Auburn Citizen (Auburn, NY), June 16, 2005
The Auburn Human Rights Commission brought the message of Juneteenth Day to a new generation on Wednesday with a celebration featuring storytellers.
The commission’s annual commemoration of Juneteenth Day, which marks the day the last slaves were freed in 1865, brought students from area schools to the Booker T. Washington Center.
The afternoon celebration included a proclamation given by Auburn Mayor Timothy Lattimore, a citation by New York state Assemblyman Gary Finch and professional storytelling from the Blackstorytelling League of Rochester.
Telling the story of Brer Rabbit, Robin Nowell spoke of the history of the story.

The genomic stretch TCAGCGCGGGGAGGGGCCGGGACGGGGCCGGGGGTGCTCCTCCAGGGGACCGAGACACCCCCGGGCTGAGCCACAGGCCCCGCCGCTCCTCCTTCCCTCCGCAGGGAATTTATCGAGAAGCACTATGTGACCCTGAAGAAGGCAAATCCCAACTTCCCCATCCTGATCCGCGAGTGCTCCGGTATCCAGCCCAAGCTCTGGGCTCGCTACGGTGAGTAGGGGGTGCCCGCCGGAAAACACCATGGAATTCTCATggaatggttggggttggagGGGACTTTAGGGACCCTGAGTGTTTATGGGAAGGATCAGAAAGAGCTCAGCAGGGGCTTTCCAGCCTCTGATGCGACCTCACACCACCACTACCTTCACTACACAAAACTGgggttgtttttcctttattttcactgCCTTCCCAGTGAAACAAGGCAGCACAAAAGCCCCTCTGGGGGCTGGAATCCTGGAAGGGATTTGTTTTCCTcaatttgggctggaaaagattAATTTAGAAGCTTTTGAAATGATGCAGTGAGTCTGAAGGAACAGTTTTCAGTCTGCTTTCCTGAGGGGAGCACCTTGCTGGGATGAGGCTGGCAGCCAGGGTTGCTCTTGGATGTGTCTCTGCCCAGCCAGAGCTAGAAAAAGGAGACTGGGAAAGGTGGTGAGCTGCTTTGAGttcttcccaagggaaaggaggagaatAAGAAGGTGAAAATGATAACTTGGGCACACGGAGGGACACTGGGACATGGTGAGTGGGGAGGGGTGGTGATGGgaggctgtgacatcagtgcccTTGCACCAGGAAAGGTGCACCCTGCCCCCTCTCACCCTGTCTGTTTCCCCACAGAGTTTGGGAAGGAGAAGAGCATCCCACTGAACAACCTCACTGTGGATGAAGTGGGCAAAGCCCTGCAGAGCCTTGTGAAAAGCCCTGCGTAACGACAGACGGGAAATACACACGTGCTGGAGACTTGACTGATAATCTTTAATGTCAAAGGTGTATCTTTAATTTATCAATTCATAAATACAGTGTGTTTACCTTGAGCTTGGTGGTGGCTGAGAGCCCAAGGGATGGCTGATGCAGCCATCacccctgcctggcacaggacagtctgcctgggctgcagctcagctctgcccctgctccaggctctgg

“Stories such as this one would have hidden code and meanings in them,” Nowell said. “The animals would represent the slaves without saying their names. For example, a story of a small rabbit that would defeat a strong bear was a hidden message that even the slaves could defeat their masters.” Nowell shared animal tales formed from stories she heard within her own family while growing up.
“Slaves were not allowed to have books, and many didn’t know how to read and write,” Lattimore said.
“They kept everything in stories that were passed down from generation to generation.”
Subjects Covered: diversity training, education